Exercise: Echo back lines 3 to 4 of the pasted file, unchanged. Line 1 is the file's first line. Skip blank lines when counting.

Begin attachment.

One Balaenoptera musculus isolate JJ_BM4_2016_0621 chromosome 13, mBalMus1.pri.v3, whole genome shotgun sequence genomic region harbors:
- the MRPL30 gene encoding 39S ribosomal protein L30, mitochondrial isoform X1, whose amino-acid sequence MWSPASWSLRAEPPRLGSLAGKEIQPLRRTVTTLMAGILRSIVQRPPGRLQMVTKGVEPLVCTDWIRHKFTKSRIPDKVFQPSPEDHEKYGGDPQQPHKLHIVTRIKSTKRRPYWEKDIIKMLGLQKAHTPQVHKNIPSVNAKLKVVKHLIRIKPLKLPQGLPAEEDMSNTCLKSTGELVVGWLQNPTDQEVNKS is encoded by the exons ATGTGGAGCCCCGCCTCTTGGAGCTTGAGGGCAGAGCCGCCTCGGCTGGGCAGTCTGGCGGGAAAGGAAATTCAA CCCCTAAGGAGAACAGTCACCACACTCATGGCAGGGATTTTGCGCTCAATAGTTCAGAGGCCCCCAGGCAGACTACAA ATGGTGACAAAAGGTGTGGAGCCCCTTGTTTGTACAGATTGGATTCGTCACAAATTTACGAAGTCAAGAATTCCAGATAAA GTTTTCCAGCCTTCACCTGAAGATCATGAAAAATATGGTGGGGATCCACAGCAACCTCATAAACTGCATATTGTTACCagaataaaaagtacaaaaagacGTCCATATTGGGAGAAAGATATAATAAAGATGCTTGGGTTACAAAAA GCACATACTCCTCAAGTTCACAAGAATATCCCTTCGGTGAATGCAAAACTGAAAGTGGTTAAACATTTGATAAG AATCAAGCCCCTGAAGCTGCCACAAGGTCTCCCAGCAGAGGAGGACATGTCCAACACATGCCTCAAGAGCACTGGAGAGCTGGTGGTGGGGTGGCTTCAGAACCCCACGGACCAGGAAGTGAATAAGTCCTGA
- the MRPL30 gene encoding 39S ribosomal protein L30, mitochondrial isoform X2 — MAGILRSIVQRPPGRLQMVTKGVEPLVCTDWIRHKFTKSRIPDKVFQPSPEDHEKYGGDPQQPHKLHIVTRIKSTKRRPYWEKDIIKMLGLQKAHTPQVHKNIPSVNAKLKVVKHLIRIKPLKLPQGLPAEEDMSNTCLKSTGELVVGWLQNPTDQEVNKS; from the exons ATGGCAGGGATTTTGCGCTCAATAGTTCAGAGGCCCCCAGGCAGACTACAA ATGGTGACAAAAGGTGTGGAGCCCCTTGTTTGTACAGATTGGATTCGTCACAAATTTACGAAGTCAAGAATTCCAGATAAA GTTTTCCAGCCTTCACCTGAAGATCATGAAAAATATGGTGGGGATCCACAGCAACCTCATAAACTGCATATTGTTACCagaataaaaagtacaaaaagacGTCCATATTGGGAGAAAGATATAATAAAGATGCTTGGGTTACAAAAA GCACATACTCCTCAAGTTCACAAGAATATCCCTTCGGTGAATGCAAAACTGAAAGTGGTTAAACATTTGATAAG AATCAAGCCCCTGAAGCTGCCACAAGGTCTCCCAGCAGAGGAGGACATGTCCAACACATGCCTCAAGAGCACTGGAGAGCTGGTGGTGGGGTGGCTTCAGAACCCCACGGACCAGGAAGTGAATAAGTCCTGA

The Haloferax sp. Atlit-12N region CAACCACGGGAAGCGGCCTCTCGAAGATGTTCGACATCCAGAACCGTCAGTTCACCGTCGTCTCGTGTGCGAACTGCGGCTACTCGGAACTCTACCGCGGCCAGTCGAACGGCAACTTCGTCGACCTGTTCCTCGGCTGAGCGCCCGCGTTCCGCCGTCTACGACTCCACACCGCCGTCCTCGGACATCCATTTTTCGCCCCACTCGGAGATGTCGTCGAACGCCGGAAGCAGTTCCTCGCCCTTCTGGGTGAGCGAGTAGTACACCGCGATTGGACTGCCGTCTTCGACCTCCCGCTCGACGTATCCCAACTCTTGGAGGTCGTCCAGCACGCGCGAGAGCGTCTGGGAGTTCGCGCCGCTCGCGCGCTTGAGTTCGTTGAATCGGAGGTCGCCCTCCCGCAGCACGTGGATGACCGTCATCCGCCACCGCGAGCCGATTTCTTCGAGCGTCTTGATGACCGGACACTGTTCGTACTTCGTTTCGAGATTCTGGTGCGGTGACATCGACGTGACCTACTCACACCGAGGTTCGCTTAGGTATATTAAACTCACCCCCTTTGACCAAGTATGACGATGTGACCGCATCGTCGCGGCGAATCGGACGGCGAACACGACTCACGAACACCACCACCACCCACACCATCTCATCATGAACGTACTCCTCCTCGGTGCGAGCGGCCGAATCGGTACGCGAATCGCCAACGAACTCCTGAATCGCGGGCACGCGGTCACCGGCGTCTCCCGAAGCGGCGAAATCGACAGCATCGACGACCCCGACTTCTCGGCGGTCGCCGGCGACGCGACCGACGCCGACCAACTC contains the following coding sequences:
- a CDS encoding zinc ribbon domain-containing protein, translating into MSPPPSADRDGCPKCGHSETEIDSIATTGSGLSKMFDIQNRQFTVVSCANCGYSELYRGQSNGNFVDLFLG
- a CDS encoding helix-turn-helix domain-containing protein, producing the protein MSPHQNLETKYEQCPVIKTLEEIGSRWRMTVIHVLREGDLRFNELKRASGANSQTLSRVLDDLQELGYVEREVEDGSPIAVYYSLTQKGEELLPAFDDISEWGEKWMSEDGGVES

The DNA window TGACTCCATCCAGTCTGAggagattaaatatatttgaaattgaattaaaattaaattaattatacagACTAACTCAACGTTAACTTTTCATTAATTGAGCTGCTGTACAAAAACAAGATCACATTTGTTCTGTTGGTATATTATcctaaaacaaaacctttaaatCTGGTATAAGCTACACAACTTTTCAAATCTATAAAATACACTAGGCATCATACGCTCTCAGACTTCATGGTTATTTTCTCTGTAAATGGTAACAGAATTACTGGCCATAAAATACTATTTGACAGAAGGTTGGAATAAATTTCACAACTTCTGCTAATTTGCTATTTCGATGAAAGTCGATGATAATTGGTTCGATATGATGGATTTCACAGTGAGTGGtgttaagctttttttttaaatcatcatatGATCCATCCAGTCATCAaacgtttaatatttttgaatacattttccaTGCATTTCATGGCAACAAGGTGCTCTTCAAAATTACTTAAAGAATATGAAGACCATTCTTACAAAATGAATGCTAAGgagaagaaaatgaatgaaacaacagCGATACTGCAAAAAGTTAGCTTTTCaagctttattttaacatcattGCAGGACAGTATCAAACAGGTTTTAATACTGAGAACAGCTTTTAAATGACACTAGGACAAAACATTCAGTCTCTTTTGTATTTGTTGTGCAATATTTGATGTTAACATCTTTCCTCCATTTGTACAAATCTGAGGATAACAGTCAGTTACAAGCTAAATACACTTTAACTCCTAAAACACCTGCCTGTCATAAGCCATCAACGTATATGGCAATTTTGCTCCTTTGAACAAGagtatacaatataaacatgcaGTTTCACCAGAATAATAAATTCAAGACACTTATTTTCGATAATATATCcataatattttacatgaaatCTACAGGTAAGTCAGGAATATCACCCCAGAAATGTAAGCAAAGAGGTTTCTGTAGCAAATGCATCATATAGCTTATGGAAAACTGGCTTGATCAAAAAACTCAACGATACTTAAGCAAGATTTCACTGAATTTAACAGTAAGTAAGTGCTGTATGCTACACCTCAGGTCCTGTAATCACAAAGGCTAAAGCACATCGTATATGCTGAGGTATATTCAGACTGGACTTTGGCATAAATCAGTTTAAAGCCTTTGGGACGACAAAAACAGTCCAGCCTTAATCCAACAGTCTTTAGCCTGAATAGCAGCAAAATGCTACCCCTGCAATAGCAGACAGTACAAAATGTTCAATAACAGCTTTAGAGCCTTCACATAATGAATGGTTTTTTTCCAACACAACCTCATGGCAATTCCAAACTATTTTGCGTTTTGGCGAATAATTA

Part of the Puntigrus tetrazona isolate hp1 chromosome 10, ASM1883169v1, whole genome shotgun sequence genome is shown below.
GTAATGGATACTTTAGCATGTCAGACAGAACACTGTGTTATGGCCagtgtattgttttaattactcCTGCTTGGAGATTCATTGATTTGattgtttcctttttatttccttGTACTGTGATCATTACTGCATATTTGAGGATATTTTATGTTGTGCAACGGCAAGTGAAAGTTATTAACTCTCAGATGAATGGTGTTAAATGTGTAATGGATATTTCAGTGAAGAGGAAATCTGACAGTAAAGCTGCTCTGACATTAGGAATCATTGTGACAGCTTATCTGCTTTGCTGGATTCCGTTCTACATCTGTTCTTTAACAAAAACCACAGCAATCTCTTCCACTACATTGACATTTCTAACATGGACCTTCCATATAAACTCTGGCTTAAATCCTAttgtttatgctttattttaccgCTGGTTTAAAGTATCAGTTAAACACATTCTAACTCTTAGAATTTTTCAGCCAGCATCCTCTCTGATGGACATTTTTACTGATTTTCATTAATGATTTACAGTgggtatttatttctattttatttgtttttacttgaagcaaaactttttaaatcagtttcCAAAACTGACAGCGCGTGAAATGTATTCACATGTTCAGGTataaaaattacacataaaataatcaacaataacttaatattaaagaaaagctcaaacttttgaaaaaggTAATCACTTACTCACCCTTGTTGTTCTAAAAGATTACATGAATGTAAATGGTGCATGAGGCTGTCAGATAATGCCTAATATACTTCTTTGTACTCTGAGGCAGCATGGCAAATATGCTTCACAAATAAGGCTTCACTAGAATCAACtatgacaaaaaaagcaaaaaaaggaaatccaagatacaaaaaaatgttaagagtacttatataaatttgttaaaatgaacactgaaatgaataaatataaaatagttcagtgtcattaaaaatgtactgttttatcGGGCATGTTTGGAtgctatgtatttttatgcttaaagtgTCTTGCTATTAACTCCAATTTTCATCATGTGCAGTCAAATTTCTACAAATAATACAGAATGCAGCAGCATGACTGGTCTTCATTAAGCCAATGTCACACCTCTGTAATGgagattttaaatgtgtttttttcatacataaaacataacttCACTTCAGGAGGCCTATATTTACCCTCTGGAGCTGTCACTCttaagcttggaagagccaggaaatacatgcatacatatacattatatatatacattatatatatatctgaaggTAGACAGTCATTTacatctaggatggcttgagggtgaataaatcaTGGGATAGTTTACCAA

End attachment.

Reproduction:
- the MRPL30 gene encoding 39S ribosomal protein L30, mitochondrial isoform X2 — MAGILRSIVQRPPGRLQMVTKGVEPLVCTDWIRHKFTKSRIPDKVFQPSPEDHEKYGGDPQQPHKLHIVTRIKSTKRRPYWEKDIIKMLGLQKAHTPQVHKNIPSVNAKLKVVKHLIRIKPLKLPQGLPAEEDMSNTCLKSTGELVVGWLQNPTDQEVNKS; from the exons ATGGCAGGGATTTTGCGCTCAATAGTTCAGAGGCCCCCAGGCAGACTACAA ATGGTGACAAAAGGTGTGGAGCCCCTTGTTTGTACAGATTGGATTCGTCACAAATTTACGAAGTCAAGAATTCCAGATAAA GTTTTCCAGCCTTCACCTGAAGATCATGAAAAATATGGTGGGGATCCACAGCAACCTCATAAACTGCATATTGTTACCagaataaaaagtacaaaaagacGTCCATATTGGGAGAAAGATATAATAAAGATGCTTGGGTTACAAAAA GCACATACTCCTCAAGTTCACAAGAATATCCCTTCGGTGAATGCAAAACTGAAAGTGGTTAAACATTTGATAAG AATCAAGCCCCTGAAGCTGCCACAAGGTCTCCCAGCAGAGGAGGACATGTCCAACACATGCCTCAAGAGCACTGGAGAGCTGGTGGTGGGGTGGCTTCAGAACCCCACGGACCAGGAAGTGAATAAGTCCTGA

The Haloferax sp. Atlit-12N region CAACCACGGGAAGCGGCCTCTCGAAGATGTTCGACATCCAGAACCGTCAGTTCACCGTCGTCTCGTGTGCGAACTGCGGCTACTCGGAACTCTACCGCGGCCAGTCGAACGGCAACTTCGTCGACCTGTTCCTCGGCTGAGCGCCCGCGTTCCGCCGTCTACGACTCCACACCGCCGTCCTCGGACATCCATTTTTCGCCCCACTCGGAGATGTCGTCGAACGCCGGAAGCAGTTCCTCGCCCTTCTGGGTGAGCGAGTAGTACACCGCGATTGGACTGCCGTCTTCGACCTCCCGCTCGACGTATCCCAACTCTTGGAGGTCGTCCAGCACGCGCGAGAGCGTCTGGGAGTTCGCGCCGCTCGCGCGCTTGAGTTCGTTGAATCGGAGGTCGCCCTCCCGCAGCACGTGGATGACCGTCATCCGCCACCGCGAGCCGATTTCTTCGAGCGTCTTGATGACCGGACACTGTTCGTACTTCGTTTCGAGATTCTGGTGCGGTGACATCGACGTGACCTACTCACACCGAGGTTCGCTTAGGTATATTAAACTCACCCCCTTTGACCAAGTATGACGATGTGACCGCATCGTCGCGGCGAATCGGACGGCGAACACGACTCACGAACACCACCACCACCCACACCATCTCATCATGAACGTACTCCTCCTCGGTGCGAGCGGCCGAATCGGTACGCGAATCGCCAACGAACTCCTGAATCGCGGGCACGCGGTCACCGGCGTCTCCCGAAGCGGCGAAATCGACAGCATCGACGACCCCGACTTCTCGGCGGTCGCCGGCGACGCGACCGACGCCGACCAACTC contains the following coding sequences: